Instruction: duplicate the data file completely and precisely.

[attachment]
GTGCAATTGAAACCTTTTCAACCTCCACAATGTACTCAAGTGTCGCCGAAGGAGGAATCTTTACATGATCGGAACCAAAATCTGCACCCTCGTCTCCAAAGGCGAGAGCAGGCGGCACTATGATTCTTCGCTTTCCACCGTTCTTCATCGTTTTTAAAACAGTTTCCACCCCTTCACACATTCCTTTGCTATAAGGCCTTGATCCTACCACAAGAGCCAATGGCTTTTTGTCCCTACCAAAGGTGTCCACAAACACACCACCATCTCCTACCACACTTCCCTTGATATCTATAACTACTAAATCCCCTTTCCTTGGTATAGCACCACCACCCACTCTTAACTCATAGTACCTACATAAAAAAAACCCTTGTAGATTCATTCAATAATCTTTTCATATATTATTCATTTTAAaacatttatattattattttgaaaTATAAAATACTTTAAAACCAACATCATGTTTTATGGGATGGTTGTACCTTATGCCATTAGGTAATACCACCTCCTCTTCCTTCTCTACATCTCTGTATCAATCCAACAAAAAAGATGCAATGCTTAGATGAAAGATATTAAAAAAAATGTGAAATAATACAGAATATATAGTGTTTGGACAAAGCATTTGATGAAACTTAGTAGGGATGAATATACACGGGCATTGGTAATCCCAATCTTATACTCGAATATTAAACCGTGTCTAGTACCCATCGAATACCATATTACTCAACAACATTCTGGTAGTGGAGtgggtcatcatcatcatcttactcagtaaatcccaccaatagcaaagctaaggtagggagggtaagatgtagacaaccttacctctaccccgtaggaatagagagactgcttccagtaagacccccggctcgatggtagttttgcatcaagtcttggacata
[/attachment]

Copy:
GTGCAATTGAAACCTTTTCAACCTCCACAATGTACTCAAGTGTCGCCGAAGGAGGAATCTTTACATGATCGGAACCAAAATCTGCACCCTCGTCTCCAAAGGCGAGAGCAGGCGGCACTATGATTCTTCGCTTTCCACCGTTCTTCATCGTTTTTAAAACAGTTTCCACCCCTTCACACATTCCTTTGCTATAAGGCCTTGATCCTACCACAAGAGCCAATGGCTTTTTGTCCCTACCAAAGGTGTCCACAAACACACCACCATCTCCTACCACACTTCCCTTGATATCTATAACTACTAAATCCCCTTTCCTTGGTATAGCACCACCACCCACTCTTAACTCATAGTACCTACATAAAAAAAACCCTTGTAGATTCATTCAATAATCTTTTCATATATTATTCATTTTAAaacatttatattattattttgaaaTATAAAATACTTTAAAACCAACATCATGTTTTATGGGATGGTTGTACCTTATGCCATTAGGTAATACCACCTCCTCTTCCTTCTCTACATCTCTGTATCAATCCAACAAAAAAGATGCAATGCTTAGATGAAAGATATTAAAAAAAATGTGAAATAATACAGAATATATAGTGTTTGGACAAAGCATTTGATGAAACTTAGTAGGGATGAATATACACGGGCATTGGTAATCCCAATCTTATACTCGAATATTAAACCGTGTCTAGTACCCATCGAATACCATATTACTCAACAACATTCTGGTAGTGGAGtgggtcatcatcatcatcttactcagtaaatcccaccaatagcaaagctaaggtagggagggtaagatgtagacaaccttacctctaccccgtaggaatagagagactgcttccagtaagacccccggctcgatggtagttttgcatcaagtcttggacata